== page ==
Egypt bans travel for LaHood’s son

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WASHINGTON, DC - JANUARY 26: Transportation Secretary Ray LaHood speaks at the Washington Auto Show on January 26, 2012 in Washington, DC. Secretary Lahood spoke to the media and members of the auto industry before the before the start of the 69th Annual Washington Auto Show. He also briefly spoke about his son Sam LaHood who has been barred from leaving Egypt. (Photo by Mark Wilson/Getty Images)

CAIRO – Egypt banned at least 10 Americans and Europeans from leaving the country, including the son of U.S. Transportation Secretary Ray LaHood, hiking tensions with Washington over a campaign by Egypt’s military against groups promoting democracy and human rights.

The United States warned Thursday that the campaign raised concerns about Egypt’s transition to democracy and could jeopardize American aid that Egypt’s battered economy needs badly after a year of unrest.

The travel ban was part of an Egyptian criminal investigation into foreign-funded democracy organizations after soldiers raided the offices of 10 such groups last month, including those of two American groups.

The ban became public after Sam LaHood, Egypt director of the Washington-based International Republican Institute, went to Cairo’s airport Saturday to catch a flight and was told by an immigration official that he couldn’t leave.

“I asked her why I was denied, she said she didn’t know. I asked how to fix it, and she said she didn’t know,” said LaHood, 36. An hour later, a man in civilian clothes gave him back his passport and escorted him to the curb, LaHood said.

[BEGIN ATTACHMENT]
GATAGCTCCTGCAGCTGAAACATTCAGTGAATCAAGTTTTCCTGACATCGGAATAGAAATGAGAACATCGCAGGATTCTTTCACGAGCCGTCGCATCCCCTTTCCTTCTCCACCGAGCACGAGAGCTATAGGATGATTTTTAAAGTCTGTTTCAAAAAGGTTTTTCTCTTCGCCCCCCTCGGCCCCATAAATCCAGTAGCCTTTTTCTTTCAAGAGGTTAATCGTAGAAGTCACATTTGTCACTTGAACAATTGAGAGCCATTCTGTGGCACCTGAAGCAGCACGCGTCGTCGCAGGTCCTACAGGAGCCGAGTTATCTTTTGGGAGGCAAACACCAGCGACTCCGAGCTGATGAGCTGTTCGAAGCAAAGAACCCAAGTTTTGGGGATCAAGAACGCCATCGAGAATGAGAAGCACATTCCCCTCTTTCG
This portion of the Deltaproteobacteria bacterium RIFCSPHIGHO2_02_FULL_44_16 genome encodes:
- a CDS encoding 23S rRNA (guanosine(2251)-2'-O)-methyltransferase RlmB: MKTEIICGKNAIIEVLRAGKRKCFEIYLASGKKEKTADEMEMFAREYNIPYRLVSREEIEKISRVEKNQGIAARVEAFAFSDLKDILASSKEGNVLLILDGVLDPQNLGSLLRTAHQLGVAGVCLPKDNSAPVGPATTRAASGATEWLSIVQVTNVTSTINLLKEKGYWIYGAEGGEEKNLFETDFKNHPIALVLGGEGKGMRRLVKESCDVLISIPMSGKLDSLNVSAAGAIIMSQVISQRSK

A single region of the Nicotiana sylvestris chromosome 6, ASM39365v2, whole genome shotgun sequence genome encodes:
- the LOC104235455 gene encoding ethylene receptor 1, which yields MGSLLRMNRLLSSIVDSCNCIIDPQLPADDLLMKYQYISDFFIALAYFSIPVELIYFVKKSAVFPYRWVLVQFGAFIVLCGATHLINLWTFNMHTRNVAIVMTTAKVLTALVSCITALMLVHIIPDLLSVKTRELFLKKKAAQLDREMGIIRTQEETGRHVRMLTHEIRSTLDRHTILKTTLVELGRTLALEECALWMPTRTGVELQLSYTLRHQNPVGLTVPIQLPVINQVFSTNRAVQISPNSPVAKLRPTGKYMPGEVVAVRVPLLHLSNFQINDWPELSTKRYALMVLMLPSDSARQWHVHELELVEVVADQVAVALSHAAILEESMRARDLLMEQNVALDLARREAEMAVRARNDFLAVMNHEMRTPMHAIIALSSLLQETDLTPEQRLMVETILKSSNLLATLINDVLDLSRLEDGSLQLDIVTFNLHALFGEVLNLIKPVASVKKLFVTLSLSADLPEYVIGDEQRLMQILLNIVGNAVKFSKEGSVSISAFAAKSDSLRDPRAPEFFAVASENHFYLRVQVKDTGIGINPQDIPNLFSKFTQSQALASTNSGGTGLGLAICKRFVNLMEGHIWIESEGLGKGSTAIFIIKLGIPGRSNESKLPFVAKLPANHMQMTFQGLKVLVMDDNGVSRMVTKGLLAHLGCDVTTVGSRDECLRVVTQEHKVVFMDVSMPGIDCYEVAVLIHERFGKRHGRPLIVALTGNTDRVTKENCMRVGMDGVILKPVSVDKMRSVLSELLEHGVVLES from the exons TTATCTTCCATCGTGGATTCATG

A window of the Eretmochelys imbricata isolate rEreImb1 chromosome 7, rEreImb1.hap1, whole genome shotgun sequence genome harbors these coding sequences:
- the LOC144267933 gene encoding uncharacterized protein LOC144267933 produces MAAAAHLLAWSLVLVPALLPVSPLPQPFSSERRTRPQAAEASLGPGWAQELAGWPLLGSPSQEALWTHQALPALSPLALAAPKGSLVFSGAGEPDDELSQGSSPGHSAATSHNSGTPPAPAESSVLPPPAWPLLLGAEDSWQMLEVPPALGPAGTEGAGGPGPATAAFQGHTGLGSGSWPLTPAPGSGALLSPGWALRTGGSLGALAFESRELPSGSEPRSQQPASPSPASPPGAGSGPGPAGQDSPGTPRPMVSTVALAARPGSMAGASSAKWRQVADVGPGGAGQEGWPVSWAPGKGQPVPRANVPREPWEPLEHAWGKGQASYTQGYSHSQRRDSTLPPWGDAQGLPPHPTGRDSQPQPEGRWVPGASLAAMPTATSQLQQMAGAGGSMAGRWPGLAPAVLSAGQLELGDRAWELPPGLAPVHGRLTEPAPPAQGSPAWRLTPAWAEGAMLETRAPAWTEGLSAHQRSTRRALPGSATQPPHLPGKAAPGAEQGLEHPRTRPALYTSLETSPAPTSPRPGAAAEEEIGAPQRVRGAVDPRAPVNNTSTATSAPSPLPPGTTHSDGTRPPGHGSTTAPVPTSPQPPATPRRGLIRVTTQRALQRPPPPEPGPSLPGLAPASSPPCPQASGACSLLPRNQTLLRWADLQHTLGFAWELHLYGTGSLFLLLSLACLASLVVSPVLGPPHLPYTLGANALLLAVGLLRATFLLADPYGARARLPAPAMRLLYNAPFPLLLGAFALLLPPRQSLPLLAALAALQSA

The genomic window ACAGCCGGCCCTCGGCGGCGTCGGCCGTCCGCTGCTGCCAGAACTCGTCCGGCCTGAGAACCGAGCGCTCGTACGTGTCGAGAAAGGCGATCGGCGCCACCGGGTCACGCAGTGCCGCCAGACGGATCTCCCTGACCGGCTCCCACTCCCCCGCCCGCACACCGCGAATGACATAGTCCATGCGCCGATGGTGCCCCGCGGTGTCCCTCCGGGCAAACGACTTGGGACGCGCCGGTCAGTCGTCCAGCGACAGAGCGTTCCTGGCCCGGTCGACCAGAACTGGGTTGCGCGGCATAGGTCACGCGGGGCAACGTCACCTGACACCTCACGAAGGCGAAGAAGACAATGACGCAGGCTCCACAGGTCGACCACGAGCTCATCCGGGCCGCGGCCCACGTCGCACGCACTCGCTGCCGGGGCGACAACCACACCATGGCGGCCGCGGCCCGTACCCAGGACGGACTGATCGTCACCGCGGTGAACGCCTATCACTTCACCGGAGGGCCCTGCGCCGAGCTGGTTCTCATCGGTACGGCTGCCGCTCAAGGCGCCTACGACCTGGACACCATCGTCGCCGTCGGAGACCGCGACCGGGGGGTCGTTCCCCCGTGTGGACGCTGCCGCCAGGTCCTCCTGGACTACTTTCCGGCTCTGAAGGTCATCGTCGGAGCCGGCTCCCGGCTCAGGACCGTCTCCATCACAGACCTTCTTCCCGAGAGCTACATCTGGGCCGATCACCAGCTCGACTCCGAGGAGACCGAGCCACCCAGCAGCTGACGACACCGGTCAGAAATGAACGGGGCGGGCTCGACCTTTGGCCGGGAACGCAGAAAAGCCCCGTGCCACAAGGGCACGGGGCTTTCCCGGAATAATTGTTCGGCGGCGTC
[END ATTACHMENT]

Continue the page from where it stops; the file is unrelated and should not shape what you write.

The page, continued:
“It’s a dark signal for groups who are interested in doing this kind of work,” he said.

LaHood’s father, a former congressman from Illinois, is the only Republican in Obama’s Cabinet. The elder LaHood declined to comment.

The IRI was among the groups raided last month, along with the National Democratic Institute and a number of Egyptian organizations. Both American groups, linked to the political parties of the same name, monitored Egypt’s recent parliamentary elections. In the raids, troops ransacked 17 offices of the 10 organizations around the country, carting away computers and documents.

The Egyptian government said the raids were part of a legitimate investigation into whether the groups were operating legally.

Sen. John McCain blasted Egypt’s handling of the issue Thursday, warning that continued restrictions on civil society groups “could set back the long-standing partnership between the United States and Egypt.” AP

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